| Abbas said the UN bid was a last resort after the PA had "exhausted all other options" [EPA]
Gaza City — With one week to go before the United Nations General Assembly convenes, there is a flurry of diplomatic activity in Jerusalem and Ramallah, much of it aimed at the Palestinian Authority's plan to seek enhanced membership at the UN.
A delegation from the United States, led by White House advisers Dennis Ross and David Hale, arrived in Jerusalem on Tuesday to meet with Israeli prime minister Binyamin Netanyahu. Hale is scheduled to meet on Wednesday with Palestinian Authority president Mahmoud Abbas.
In Ramallah, meanwhile, Abbas met with former British prime minister Tony Blair, the envoy from the so-called "Quartet," composed of the United Nations, the United States, the European Union and Russia.
The US meetings, according to the State Department, were aimed at "finding a formula" to restart long-stalled negotiations between Israel and the PA.
Talks broke down last September over Israel's refusal to halt construction in illegal settlements in the occupied West Bank. Abbas has said he will only return to the table if Israel freezes new construction, and agrees to use 1967 borders as a basis for negotiation.
A spokesperson for the US embassy in Tel Aviv would not comment about Ross and Hale's trip, and the embassy has not released any statement on the meeting with Netanyahu.
The meeting comes at a slightly awkward time for US-Israel relations: Journalist Jeffrey Goldberg reported on Tuesday that Robert Gates, the recently-departed US secretary of defence, described Netanyahu as an "ungrateful" ally.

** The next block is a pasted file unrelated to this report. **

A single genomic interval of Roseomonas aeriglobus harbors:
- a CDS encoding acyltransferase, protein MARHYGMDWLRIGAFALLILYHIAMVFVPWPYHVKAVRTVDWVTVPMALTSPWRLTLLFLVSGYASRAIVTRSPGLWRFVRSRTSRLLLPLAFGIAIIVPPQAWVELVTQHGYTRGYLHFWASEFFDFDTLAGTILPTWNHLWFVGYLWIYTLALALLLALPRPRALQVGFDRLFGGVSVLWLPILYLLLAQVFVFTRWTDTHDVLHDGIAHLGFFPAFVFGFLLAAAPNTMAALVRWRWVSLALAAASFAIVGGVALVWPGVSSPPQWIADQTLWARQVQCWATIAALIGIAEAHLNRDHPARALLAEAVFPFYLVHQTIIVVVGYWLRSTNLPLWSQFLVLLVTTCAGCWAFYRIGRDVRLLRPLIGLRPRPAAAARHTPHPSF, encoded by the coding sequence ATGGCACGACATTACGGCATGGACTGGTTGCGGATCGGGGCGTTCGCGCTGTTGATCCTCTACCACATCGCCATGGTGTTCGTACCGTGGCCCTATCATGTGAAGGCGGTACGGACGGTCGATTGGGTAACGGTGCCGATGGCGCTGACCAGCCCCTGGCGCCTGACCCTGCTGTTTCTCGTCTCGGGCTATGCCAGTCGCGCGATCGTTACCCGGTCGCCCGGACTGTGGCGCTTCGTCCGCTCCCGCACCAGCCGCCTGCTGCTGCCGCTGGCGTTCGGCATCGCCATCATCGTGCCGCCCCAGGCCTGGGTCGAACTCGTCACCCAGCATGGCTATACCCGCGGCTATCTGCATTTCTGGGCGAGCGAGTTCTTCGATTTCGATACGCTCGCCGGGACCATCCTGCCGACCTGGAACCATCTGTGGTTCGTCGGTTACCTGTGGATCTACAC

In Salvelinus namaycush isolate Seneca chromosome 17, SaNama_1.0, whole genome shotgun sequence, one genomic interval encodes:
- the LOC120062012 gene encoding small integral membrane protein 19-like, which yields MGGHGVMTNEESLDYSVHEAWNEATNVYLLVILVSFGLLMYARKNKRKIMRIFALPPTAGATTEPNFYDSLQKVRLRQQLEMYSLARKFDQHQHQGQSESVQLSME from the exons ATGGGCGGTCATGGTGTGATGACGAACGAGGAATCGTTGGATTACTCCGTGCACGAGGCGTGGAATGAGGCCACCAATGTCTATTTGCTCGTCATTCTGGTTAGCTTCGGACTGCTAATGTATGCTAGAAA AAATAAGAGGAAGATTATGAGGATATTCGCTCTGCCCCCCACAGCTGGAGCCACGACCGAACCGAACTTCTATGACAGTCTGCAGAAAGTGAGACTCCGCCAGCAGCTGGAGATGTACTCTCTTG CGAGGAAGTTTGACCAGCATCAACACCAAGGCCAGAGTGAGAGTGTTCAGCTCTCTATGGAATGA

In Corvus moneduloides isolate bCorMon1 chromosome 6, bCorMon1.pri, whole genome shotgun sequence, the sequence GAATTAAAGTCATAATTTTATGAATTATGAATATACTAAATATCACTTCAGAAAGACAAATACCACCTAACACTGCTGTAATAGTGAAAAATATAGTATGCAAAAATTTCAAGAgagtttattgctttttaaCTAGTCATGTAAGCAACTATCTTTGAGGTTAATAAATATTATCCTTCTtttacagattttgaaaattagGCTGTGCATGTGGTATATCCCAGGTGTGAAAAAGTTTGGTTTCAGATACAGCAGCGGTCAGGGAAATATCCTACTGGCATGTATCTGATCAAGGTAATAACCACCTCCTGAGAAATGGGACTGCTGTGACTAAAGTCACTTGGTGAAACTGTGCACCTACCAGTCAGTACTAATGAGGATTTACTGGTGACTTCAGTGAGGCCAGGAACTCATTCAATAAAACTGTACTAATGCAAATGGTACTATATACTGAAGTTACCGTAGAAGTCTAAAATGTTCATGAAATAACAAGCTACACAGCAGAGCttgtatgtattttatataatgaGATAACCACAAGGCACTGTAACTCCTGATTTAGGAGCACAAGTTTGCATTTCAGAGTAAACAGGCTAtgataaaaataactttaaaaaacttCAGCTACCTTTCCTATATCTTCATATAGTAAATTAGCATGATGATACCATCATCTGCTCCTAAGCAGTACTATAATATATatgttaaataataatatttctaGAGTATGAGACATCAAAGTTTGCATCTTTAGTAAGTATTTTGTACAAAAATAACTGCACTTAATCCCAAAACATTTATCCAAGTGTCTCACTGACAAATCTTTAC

'There will not be a retreat'
Blair said this week that he was "optimistic" about bringing both sides back to negotiations. Abbas' office has not released any details of their meeting in Ramallah.
Saeb Erekat, the PA's chief negotiator, said in Amman on Tuesday that the UN bid will go forward regardless of Israel's actions.
"The Palestinian decision is to head to the UN Security Council," Erekat said. "And there will not be a retreat even if Israel proposed any initiatives."
Erekat also complained about American threats, saying that the US has pushed the PA to drop its bid without offering any concessions in return. US officials and members of Congress have repeatedly threatened to slash aid to the PA if it goes to the United Nations.
Meanwhile, the diplomatic frenzy does not register much here in Gaza, where few people have expressed much interest in the bid. "It's just politics," said Abu Omar, gesturing around his small shop, which was temporarily darkened by one of Gaza's regular power cuts. "I need electricity."
Hamas has said little about the planned vote, which is purely a Fatah initiative. A Hamas official told Al Jazeera that the movement has not decided whether or not to call for demonstrations in Gaza.
"There's still plenty of time before we decide what we will do," Ahmed Yousef, the Hamas deputy foreign minister, said in an interview. "Somebody from Fatah approached me recently about what we might do... we could decide in the near future."
Abbas plans to submit the PA's bid for statehood around September 20. But Palestine cannot be admitted as a state without the Security Council's approval, and the Obama administration has already said it would veto such a move.
The US veto leaves Palestinian officials with the option to pursue "non-member observer status," a step below full recognition which requires only a two-thirds vote in the General Assembly. Only one other state, the Vatican, currently holds such a status at the UN.